Apple's ostensible pivot from hardware to services last week and the drive to sign on participants from across the creative industry has rattled many in that industry – none more so, it seems, than publishers and journalists.
After years of experimenting with lopsided relationships with Big Tech – think Google's AMP and Facebook's Instant Articles – many traditional big media outlets had now become reluctant to jump onboard when Apple announced their scheme, Apple News+.
The gist of is to take original media-produced content and distribute it to Apple devices now found in “a billion pockets, y'all” – as one of the Apple event's many celebrity guests, Oprah, put it pithily.
And Apple will take a reported 50 percent cut, while never sharing its data on users with content creators and publishers.
The gist of the reluctance on the part of the media? Their growing unwillingness to relinquish control over content and revenue streams, and over their “relationship with the customer.”
That's according to Frederic Filloux's Monday Note article, where he breaks down the numbers to specify that the US magazine sector lost about 40 percent in revenue over the last ten years – currently standing at $27 billion – and that by joining Apple News+ this industry would ultimately stand to shed 50 percent of its current revenue per reader.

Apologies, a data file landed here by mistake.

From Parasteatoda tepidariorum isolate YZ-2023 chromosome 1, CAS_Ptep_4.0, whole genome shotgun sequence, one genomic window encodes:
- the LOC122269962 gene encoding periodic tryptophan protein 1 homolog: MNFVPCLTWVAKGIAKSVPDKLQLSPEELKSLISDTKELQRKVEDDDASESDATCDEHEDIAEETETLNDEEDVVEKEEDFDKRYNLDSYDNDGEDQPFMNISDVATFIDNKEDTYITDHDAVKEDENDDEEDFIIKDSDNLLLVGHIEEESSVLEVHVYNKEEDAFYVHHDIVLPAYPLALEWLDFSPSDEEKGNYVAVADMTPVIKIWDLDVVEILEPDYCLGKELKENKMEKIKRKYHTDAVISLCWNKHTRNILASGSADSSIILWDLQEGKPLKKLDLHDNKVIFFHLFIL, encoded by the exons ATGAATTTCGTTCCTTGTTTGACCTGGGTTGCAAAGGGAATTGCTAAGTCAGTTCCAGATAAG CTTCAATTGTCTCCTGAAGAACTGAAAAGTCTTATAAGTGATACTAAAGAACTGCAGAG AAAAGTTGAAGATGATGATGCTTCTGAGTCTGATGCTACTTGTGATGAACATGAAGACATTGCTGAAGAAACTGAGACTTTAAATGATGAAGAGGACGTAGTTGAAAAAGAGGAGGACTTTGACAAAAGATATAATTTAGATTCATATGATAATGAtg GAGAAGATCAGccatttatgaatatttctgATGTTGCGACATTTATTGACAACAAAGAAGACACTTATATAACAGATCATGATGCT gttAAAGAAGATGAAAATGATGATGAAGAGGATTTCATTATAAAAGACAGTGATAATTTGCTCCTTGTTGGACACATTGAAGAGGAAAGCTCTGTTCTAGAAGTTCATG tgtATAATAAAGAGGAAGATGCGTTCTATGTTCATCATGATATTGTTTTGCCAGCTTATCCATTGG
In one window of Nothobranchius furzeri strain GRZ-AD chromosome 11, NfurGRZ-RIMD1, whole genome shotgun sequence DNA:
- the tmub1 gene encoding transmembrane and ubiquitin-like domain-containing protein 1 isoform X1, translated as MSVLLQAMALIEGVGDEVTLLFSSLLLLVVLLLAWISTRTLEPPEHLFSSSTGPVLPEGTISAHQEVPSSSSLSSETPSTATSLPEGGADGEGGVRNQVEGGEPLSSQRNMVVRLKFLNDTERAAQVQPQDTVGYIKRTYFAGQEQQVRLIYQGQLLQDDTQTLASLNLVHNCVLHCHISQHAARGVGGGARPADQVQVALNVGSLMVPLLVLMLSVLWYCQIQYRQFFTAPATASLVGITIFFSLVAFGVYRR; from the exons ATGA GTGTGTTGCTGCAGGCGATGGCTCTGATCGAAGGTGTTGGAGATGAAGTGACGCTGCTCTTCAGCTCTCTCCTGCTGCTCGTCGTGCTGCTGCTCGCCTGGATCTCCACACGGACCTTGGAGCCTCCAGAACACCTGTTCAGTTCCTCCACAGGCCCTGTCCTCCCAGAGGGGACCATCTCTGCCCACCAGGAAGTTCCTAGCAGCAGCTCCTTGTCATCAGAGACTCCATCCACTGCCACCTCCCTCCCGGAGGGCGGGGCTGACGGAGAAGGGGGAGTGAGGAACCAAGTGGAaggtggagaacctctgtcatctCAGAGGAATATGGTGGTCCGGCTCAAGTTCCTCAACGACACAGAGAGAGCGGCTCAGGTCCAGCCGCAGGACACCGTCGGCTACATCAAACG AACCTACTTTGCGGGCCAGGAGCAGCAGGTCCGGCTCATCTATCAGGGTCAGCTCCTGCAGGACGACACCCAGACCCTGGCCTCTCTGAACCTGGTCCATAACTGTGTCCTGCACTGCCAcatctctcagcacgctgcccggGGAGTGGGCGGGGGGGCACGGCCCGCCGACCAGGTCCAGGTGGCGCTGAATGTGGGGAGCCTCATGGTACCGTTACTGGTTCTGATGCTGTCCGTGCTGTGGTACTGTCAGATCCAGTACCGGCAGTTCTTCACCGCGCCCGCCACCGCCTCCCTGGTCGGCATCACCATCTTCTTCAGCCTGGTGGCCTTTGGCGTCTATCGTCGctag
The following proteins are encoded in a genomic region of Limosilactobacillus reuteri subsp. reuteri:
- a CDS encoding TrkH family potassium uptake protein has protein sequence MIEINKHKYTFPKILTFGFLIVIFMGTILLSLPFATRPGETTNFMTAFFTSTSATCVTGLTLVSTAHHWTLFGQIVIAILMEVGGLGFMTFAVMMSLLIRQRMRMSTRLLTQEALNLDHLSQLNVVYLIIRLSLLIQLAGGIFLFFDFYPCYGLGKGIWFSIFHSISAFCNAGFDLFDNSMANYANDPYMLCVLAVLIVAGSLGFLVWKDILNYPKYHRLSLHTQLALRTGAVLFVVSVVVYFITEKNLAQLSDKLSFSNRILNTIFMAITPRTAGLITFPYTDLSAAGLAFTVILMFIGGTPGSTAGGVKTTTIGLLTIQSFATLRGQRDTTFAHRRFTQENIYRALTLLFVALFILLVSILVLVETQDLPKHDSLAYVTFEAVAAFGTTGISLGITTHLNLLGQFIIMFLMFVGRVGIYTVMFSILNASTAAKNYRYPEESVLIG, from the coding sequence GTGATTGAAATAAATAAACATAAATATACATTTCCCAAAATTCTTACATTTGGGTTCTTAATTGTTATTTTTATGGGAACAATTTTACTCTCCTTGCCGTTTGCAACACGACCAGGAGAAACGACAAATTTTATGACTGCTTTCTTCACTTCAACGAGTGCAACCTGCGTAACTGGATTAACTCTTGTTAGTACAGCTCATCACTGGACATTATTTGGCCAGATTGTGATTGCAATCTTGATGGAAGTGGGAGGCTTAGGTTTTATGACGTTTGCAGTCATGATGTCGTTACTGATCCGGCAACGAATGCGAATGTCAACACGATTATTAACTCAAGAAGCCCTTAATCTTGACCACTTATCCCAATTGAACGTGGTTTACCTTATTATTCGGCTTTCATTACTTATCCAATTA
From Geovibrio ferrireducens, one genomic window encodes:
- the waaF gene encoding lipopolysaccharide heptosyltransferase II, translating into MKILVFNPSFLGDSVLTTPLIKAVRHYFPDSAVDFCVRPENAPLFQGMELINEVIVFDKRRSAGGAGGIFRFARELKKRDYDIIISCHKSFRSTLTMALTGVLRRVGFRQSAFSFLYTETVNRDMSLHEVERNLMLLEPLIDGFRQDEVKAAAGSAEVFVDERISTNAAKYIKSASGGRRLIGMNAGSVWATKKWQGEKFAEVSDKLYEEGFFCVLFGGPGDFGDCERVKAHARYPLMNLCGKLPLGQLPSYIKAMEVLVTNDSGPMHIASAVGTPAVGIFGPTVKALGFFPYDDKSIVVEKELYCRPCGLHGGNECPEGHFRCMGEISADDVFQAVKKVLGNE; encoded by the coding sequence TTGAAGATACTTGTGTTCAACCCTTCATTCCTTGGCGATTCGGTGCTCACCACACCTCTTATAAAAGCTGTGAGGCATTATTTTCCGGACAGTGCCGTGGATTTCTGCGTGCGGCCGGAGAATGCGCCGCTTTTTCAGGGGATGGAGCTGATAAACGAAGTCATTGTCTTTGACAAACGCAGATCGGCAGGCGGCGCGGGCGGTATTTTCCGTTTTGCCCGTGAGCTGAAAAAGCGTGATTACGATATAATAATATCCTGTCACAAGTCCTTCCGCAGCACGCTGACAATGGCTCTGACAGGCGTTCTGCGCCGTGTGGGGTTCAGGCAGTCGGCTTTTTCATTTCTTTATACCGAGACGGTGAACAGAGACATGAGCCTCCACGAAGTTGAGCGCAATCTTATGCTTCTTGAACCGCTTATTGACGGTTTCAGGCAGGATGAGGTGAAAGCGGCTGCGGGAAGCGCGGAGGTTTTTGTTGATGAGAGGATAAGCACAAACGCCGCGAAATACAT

And while Apple said the content produced by hundreds of newspapers and magazines who had joined Apple News+ would be available to subscribers for $10 a month – big players like the Washington Post and the New York Times are absent from the list.
But the Wall Street Journal is there, reportedly convinced that its deal with Apple would “drive scale among new readers.” In essence, the publication seems convinced that it take a risk, play the game, and win.
The Verge is reporting that there's a twist to WSJ's seemingly optimistic take on Apple's service: the WSJ subscribers via the new Apple News+ would have access to “a curated collection of general interest news” with much less emphasis on business stories – i.e., “they will see a cordoned-off Journal zone of commodity general-interest news, and the publisher seems to expect that most users won't seek much beyond that.”
Meanwhile, existing direct subscribers will get what they come to the WSJ for: “Better service and potentially more business news,” WSJ Publisher William Lewis has been quoted as saying.